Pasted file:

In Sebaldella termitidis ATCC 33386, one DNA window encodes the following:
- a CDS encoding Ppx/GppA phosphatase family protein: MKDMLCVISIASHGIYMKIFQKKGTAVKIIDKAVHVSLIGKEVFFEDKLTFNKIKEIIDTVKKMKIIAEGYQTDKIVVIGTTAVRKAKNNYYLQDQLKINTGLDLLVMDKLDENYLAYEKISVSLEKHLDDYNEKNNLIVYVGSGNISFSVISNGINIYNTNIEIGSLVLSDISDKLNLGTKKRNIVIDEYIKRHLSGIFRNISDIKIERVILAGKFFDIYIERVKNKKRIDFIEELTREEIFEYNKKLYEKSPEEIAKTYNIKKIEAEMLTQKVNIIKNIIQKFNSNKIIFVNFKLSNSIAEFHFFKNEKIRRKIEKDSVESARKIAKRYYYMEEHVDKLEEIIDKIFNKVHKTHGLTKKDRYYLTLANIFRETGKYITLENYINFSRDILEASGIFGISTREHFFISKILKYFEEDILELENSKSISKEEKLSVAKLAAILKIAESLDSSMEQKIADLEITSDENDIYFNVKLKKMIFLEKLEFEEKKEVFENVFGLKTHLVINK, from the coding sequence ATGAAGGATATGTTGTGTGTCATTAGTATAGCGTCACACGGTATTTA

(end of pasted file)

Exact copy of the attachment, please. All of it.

In Sebaldella termitidis ATCC 33386, one DNA window encodes the following:
- a CDS encoding Ppx/GppA phosphatase family protein: MKDMLCVISIASHGIYMKIFQKKGTAVKIIDKAVHVSLIGKEVFFEDKLTFNKIKEIIDTVKKMKIIAEGYQTDKIVVIGTTAVRKAKNNYYLQDQLKINTGLDLLVMDKLDENYLAYEKISVSLEKHLDDYNEKNNLIVYVGSGNISFSVISNGINIYNTNIEIGSLVLSDISDKLNLGTKKRNIVIDEYIKRHLSGIFRNISDIKIERVILAGKFFDIYIERVKNKKRIDFIEELTREEIFEYNKKLYEKSPEEIAKTYNIKKIEAEMLTQKVNIIKNIIQKFNSNKIIFVNFKLSNSIAEFHFFKNEKIRRKIEKDSVESARKIAKRYYYMEEHVDKLEEIIDKIFNKVHKTHGLTKKDRYYLTLANIFRETGKYITLENYINFSRDILEASGIFGISTREHFFISKILKYFEEDILELENSKSISKEEKLSVAKLAAILKIAESLDSSMEQKIADLEITSDENDIYFNVKLKKMIFLEKLEFEEKKEVFENVFGLKTHLVINK, from the coding sequence ATGAAGGATATGTTGTGTGTCATTAGTATAGCGTCACACGGTATTTA